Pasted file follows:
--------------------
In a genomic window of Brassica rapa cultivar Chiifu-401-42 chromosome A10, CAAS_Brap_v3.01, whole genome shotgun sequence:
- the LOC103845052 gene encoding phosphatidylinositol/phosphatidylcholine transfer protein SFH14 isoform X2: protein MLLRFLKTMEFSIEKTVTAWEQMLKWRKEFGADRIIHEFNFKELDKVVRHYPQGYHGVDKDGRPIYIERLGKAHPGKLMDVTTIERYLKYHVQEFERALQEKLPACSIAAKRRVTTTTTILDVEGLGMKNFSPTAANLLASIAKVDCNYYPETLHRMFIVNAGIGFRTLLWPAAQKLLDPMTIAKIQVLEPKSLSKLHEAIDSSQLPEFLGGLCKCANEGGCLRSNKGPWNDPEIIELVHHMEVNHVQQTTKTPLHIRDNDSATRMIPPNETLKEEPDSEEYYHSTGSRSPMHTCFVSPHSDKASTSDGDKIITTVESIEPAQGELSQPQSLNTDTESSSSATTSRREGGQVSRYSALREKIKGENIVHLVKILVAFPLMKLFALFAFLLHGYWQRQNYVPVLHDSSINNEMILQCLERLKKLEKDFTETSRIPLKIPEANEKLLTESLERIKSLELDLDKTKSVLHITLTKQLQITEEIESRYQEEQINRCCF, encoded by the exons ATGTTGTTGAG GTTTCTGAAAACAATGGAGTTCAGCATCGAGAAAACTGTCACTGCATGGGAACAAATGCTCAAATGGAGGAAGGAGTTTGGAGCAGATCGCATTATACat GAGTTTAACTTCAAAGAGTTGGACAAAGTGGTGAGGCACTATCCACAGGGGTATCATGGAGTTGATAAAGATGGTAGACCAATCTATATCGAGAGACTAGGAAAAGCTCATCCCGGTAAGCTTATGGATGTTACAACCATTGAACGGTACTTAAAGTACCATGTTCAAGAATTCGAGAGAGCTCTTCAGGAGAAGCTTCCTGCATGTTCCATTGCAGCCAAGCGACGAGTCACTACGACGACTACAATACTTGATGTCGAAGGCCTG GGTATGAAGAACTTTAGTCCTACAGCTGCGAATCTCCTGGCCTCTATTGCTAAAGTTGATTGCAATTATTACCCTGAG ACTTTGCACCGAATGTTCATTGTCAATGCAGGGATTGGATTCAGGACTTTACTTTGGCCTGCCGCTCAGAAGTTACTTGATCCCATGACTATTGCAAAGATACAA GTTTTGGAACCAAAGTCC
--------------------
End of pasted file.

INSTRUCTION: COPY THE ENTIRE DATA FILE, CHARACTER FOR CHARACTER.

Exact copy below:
In a genomic window of Brassica rapa cultivar Chiifu-401-42 chromosome A10, CAAS_Brap_v3.01, whole genome shotgun sequence:
- the LOC103845052 gene encoding phosphatidylinositol/phosphatidylcholine transfer protein SFH14 isoform X2: protein MLLRFLKTMEFSIEKTVTAWEQMLKWRKEFGADRIIHEFNFKELDKVVRHYPQGYHGVDKDGRPIYIERLGKAHPGKLMDVTTIERYLKYHVQEFERALQEKLPACSIAAKRRVTTTTTILDVEGLGMKNFSPTAANLLASIAKVDCNYYPETLHRMFIVNAGIGFRTLLWPAAQKLLDPMTIAKIQVLEPKSLSKLHEAIDSSQLPEFLGGLCKCANEGGCLRSNKGPWNDPEIIELVHHMEVNHVQQTTKTPLHIRDNDSATRMIPPNETLKEEPDSEEYYHSTGSRSPMHTCFVSPHSDKASTSDGDKIITTVESIEPAQGELSQPQSLNTDTESSSSATTSRREGGQVSRYSALREKIKGENIVHLVKILVAFPLMKLFALFAFLLHGYWQRQNYVPVLHDSSINNEMILQCLERLKKLEKDFTETSRIPLKIPEANEKLLTESLERIKSLELDLDKTKSVLHITLTKQLQITEEIESRYQEEQINRCCF, encoded by the exons ATGTTGTTGAG GTTTCTGAAAACAATGGAGTTCAGCATCGAGAAAACTGTCACTGCATGGGAACAAATGCTCAAATGGAGGAAGGAGTTTGGAGCAGATCGCATTATACat GAGTTTAACTTCAAAGAGTTGGACAAAGTGGTGAGGCACTATCCACAGGGGTATCATGGAGTTGATAAAGATGGTAGACCAATCTATATCGAGAGACTAGGAAAAGCTCATCCCGGTAAGCTTATGGATGTTACAACCATTGAACGGTACTTAAAGTACCATGTTCAAGAATTCGAGAGAGCTCTTCAGGAGAAGCTTCCTGCATGTTCCATTGCAGCCAAGCGACGAGTCACTACGACGACTACAATACTTGATGTCGAAGGCCTG GGTATGAAGAACTTTAGTCCTACAGCTGCGAATCTCCTGGCCTCTATTGCTAAAGTTGATTGCAATTATTACCCTGAG ACTTTGCACCGAATGTTCATTGTCAATGCAGGGATTGGATTCAGGACTTTACTTTGGCCTGCCGCTCAGAAGTTACTTGATCCCATGACTATTGCAAAGATACAA GTTTTGGAACCAAAGTCC